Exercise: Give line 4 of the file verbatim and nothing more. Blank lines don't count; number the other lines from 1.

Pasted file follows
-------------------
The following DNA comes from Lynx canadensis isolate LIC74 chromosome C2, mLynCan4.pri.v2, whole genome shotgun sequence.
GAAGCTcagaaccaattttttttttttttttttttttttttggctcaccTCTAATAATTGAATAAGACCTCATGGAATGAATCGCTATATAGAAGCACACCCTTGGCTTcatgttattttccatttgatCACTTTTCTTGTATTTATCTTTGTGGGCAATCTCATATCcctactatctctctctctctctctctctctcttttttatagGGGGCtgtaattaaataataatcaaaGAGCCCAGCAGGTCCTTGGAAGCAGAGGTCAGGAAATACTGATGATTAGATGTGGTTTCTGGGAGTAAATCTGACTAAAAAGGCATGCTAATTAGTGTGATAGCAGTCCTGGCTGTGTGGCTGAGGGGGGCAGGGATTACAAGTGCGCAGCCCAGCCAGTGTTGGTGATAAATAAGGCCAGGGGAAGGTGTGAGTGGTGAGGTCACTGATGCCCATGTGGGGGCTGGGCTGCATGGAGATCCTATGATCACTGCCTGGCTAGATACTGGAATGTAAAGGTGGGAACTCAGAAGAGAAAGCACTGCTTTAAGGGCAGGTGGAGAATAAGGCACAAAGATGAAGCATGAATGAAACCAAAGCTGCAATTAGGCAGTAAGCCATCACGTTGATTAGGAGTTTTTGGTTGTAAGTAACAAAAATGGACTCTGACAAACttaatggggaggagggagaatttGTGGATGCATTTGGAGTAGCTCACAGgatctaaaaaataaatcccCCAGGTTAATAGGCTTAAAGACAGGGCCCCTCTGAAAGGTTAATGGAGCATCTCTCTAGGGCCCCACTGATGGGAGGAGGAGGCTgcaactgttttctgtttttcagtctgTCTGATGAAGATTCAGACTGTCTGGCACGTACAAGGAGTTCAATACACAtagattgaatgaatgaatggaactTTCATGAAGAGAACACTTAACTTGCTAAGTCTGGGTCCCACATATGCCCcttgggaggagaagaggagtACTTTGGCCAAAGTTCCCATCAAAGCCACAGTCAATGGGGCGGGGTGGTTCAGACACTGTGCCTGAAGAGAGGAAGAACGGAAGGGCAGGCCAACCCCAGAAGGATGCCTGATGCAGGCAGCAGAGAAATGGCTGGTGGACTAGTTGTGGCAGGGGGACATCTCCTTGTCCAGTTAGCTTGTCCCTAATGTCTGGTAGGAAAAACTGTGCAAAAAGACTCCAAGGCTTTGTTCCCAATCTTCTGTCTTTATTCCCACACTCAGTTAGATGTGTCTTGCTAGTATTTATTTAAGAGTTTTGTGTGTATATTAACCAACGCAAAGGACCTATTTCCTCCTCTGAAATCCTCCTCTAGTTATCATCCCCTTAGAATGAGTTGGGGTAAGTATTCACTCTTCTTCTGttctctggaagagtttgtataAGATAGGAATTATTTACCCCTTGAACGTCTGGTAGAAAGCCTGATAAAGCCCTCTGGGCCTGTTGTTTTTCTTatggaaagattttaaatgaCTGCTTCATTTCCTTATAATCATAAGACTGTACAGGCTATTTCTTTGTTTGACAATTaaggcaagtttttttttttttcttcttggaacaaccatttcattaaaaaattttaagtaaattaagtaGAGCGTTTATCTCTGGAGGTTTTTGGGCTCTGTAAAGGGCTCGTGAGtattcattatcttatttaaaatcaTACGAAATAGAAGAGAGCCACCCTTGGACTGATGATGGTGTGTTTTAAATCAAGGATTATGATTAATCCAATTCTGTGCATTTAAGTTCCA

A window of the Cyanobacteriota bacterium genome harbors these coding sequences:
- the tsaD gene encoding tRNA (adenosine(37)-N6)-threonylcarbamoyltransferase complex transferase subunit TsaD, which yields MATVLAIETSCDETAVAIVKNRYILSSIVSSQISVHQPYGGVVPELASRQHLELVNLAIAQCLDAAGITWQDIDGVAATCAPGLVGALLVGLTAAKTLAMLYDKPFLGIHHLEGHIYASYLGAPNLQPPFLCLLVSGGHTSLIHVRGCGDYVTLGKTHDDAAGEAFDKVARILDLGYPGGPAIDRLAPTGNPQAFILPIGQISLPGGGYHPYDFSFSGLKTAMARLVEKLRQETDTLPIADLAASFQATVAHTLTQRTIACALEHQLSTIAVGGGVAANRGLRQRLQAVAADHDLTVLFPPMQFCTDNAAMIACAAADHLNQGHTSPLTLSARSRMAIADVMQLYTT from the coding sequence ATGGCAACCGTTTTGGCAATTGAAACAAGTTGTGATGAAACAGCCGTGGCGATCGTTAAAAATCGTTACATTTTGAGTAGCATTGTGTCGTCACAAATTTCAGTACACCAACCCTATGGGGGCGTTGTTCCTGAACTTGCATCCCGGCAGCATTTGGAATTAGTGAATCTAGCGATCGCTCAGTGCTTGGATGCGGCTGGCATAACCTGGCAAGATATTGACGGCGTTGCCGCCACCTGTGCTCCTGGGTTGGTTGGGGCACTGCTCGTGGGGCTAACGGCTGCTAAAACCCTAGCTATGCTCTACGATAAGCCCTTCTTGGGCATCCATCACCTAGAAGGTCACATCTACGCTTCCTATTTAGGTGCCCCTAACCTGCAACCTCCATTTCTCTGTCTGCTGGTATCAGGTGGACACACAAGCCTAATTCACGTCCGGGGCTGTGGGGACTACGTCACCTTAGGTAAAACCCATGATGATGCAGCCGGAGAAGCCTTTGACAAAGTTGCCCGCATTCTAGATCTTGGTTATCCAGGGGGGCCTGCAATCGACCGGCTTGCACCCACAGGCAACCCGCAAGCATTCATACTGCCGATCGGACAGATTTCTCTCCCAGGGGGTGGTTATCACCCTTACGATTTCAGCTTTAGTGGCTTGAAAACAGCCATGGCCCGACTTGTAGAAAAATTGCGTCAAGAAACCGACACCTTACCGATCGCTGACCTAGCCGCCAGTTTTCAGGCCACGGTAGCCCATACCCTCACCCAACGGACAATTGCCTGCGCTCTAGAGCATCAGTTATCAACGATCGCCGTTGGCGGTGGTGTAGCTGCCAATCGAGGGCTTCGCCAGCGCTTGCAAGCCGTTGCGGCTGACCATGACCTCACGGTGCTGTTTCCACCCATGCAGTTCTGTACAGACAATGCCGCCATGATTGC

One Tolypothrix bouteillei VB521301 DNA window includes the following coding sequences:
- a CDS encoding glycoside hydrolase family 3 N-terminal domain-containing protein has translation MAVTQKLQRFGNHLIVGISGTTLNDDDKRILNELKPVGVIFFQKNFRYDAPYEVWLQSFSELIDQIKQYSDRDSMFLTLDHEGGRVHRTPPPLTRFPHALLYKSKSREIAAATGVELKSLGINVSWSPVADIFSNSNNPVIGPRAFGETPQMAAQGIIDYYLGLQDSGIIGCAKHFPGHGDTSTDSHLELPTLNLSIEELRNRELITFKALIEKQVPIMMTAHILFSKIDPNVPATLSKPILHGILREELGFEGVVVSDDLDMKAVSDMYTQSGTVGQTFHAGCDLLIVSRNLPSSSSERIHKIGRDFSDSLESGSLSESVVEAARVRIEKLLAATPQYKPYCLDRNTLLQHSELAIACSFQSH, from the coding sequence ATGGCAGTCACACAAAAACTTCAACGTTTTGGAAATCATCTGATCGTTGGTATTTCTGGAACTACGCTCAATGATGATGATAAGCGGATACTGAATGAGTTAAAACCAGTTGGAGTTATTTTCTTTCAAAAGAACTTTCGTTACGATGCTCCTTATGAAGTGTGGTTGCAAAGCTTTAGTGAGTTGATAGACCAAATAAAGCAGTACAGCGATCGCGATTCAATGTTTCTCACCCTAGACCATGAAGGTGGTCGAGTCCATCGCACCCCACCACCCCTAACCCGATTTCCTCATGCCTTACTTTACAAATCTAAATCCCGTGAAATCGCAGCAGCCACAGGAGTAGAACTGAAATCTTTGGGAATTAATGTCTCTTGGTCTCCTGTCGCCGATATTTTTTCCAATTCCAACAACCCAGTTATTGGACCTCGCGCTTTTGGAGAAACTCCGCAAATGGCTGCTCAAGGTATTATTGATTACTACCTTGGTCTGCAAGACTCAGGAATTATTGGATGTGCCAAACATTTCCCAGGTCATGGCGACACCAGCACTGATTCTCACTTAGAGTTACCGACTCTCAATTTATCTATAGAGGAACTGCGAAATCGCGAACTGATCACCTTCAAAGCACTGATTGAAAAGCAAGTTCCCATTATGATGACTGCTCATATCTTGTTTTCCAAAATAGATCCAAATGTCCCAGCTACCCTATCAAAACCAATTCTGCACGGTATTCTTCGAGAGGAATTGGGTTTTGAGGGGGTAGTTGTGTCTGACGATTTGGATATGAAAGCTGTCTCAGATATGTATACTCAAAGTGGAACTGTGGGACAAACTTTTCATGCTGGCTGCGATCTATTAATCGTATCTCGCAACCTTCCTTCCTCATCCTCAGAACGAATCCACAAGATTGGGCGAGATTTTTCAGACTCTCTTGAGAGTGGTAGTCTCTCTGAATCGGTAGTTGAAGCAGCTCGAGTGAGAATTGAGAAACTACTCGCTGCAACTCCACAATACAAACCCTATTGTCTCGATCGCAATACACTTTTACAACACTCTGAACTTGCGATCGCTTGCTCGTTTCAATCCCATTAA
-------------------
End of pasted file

- the tsaD gene encoding tRNA (adenosine(37)-N6)-threonylcarbamoyltransferase complex transferase subunit TsaD, which yields MATVLAIETSCDETAVAIVKNRYILSSIVSSQISVHQPYGGVVPELASRQHLELVNLAIAQCLDAAGITWQDIDGVAATCAPGLVGALLVGLTAAKTLAMLYDKPFLGIHHLEGHIYASYLGAPNLQPPFLCLLVSGGHTSLIHVRGCGDYVTLGKTHDDAAGEAFDKVARILDLGYPGGPAIDRLAPTGNPQAFILPIGQISLPGGGYHPYDFSFSGLKTAMARLVEKLRQETDTLPIADLAASFQATVAHTLTQRTIACALEHQLSTIAVGGGVAANRGLRQRLQAVAADHDLTVLFPPMQFCTDNAAMIACAAADHLNQGHTSPLTLSARSRMAIADVMQLYTT from the coding sequence ATGGCAACCGTTTTGGCAATTGAAACAAGTTGTGATGAAACAGCCGTGGCGATCGTTAAAAATCGTTACATTTTGAGTAGCATTGTGTCGTCACAAATTTCAGTACACCAACCCTATGGGGGCGTTGTTCCTGAACTTGCATCCCGGCAGCATTTGGAATTAGTGAATCTAGCGATCGCTCAGTGCTTGGATGCGGCTGGCATAACCTGGCAAGATATTGACGGCGTTGCCGCCACCTGTGCTCCTGGGTTGGTTGGGGCACTGCTCGTGGGGCTAACGGCTGCTAAAACCCTAGCTATGCTCTACGATAAGCCCTTCTTGGGCATCCATCACCTAGAAGGTCACATCTACGCTTCCTATTTAGGTGCCCCTAACCTGCAACCTCCATTTCTCTGTCTGCTGGTATCAGGTGGACACACAAGCCTAATTCACGTCCGGGGCTGTGGGGACTACGTCACCTTAGGTAAAACCCATGATGATGCAGCCGGAGAAGCCTTTGACAAAGTTGCCCGCATTCTAGATCTTGGTTATCCAGGGGGGCCTGCAATCGACCGGCTTGCACCCACAGGCAACCCGCAAGCATTCATACTGCCGATCGGACAGATTTCTCTCCCAGGGGGTGGTTATCACCCTTACGATTTCAGCTTTAGTGGCTTGAAAACAGCCATGGCCCGACTTGTAGAAAAATTGCGTCAAGAAACCGACACCTTACCGATCGCTGACCTAGCCGCCAGTTTTCAGGCCACGGTAGCCCATACCCTCACCCAACGGACAATTGCCTGCGCTCTAGAGCATCAGTTATCAACGATCGCCGTTGGCGGTGGTGTAGCTGCCAATCGAGGGCTTCGCCAGCGCTTGCAAGCCGTTGCGGCTGACCATGACCTCACGGTGCTGTTTCCACCCATGCAGTTCTGTACAGACAATGCCGCCATGATTGC